Hernia surgery is the only treatment that can permanently repair a hernia. Recurrence and other complications may result from surgical errors or patient-related circumstances, such as post-op activity and age, not necessarily because of hernia mesh.

A 2024 study on hernia repair complications published in Cureus examined 274 patients. Most were male, and 17.2% experienced complications, including pain and infection.

Breakdown of Most Common Complications, 2024 Study
  • Wound infection: 5.8%
  • Seroma formation: 2.9%
  • Mesh infection: 1.8%

Other side effects include adhesion, bowel perforation or obstruction, migration, shrinkage and pain.

Being overweight or having diabetes can increase your chances of developing complications, according to the study. Researchers found obese individuals are 2.7 times more likely to experience complications, while people with diabetes are 2.8 times more likely to experience them. However, factors such as gender and smoking do not seem to have a significant impact on the risk of complications.

Hernia Mesh Recalls

Manufacturers’ hernia mesh recalls have affected more than 200,000 units between 2005 and 2024. Ethicon also ordered a “market withdrawal,” taking the mesh off the market without a recall.

Recalls and Withdrawals
  • 2021
    Covidien recalls 129 units of Parietex hydrophilic anatomical mesh.
  • 2016
    Ethicon removes Physiomesh Composite Mesh from the market.
  • 2013
    Atrium Medical recalls 145,000 C-QUR units.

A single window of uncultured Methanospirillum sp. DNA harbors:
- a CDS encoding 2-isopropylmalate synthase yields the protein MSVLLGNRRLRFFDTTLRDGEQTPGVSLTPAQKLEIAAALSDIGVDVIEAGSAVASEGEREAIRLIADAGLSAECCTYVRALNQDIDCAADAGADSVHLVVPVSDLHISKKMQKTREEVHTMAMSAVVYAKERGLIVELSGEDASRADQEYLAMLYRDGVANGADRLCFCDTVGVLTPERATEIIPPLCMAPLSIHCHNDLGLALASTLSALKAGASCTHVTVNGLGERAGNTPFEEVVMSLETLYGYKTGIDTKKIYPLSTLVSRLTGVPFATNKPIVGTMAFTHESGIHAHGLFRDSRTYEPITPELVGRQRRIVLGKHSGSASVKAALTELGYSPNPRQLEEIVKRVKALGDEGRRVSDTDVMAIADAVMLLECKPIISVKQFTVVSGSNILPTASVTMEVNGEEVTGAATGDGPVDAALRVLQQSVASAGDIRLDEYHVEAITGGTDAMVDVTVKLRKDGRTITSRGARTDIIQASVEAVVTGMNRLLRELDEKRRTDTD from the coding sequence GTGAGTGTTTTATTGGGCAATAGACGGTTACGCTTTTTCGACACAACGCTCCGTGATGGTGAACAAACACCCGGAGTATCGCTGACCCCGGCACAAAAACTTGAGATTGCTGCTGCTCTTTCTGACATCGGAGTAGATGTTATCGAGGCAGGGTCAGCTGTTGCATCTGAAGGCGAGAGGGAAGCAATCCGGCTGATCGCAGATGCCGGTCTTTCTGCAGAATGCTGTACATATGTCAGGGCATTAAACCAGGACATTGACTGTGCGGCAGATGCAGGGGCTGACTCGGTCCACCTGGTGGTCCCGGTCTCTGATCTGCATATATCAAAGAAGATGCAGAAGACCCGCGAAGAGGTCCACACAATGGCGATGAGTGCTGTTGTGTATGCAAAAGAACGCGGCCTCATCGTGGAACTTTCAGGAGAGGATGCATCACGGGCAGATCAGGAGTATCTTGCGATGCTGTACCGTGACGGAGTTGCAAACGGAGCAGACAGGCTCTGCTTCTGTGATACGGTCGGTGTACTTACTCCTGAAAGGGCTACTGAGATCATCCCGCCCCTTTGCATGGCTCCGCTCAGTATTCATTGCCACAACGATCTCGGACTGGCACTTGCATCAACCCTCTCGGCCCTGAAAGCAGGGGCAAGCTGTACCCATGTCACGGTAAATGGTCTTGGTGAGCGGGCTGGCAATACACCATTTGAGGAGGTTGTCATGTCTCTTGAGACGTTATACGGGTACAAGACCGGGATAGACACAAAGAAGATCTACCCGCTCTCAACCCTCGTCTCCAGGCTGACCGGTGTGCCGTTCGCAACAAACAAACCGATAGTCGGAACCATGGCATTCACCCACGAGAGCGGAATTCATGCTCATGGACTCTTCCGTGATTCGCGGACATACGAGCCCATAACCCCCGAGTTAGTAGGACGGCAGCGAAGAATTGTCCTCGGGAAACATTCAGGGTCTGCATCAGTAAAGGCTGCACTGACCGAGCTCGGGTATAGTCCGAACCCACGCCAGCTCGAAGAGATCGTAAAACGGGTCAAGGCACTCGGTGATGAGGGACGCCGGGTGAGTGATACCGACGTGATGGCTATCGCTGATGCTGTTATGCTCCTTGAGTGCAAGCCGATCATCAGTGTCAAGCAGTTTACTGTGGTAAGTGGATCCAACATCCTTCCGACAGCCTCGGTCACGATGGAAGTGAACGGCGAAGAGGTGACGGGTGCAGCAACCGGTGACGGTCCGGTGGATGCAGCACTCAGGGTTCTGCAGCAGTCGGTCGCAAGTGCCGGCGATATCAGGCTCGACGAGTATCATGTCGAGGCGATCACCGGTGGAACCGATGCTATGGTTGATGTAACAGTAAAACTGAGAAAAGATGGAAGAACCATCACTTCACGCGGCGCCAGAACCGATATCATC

• 2007
    Bard Davol recalls 16,000 Composix Kugel mesh units.
  • 2005
    Ethicon recalls 18,000 Proceed mesh units.
  • 2005 and 2006
    Bard Davol recalls 31,000 Composix Kugel mesh units.
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The FDA has blamed recalled hernia mesh for cases of bowel obstruction and perforation. Many of these recalled products are no longer on the market, but some are still available.

Hernia Mesh Litigation

Thousands of people have filed hernia mesh lawsuits after suffering serious complications. A federal panel combined lawsuits naming three different hernia mesh manufacturers into separate multidistrict litigations — or MDLs.

Pending Hernia Mesh Lawsuits in MDLs
  • Atrium C-Qur: 1,438 cases
  • Bard Davol polypropylene: 23,641 cases
  • Ethicon Physiomesh: 39 cases
  • Covidien ProGrip and Symbotex: 1,322 cases

“The people that are eligible for filing a hernia mesh claim would be folks who have had complications after a hernia mesh surgery,” David Nigh, a hernia mesh lawyer, told Drugwatch. “So for example, if you’re scheduled for a revision surgery or you’ve had a revision of your hernia mesh, you should contact a lawyer as soon as possible.”

Alternatives to Hernia Mesh

Some surgeries and medications can be used as hernia mesh alternatives. Doctors may recommend waiting and watching for some hernias. Tension or tension-free repair methods using sutures can also be used. These non-mesh repairs typically take less surgical time but may require longer recovery times.

The late Dr. Robert Bendavid describes the recurrence and other disadvantages of hernia mesh.

Physicians will assess each hernia individually and recommend the best treatment, which may include watchful waiting, medication, an alternative surgery or using hernia mesh.

Please seek the advice of a medical professional before making health care decisions.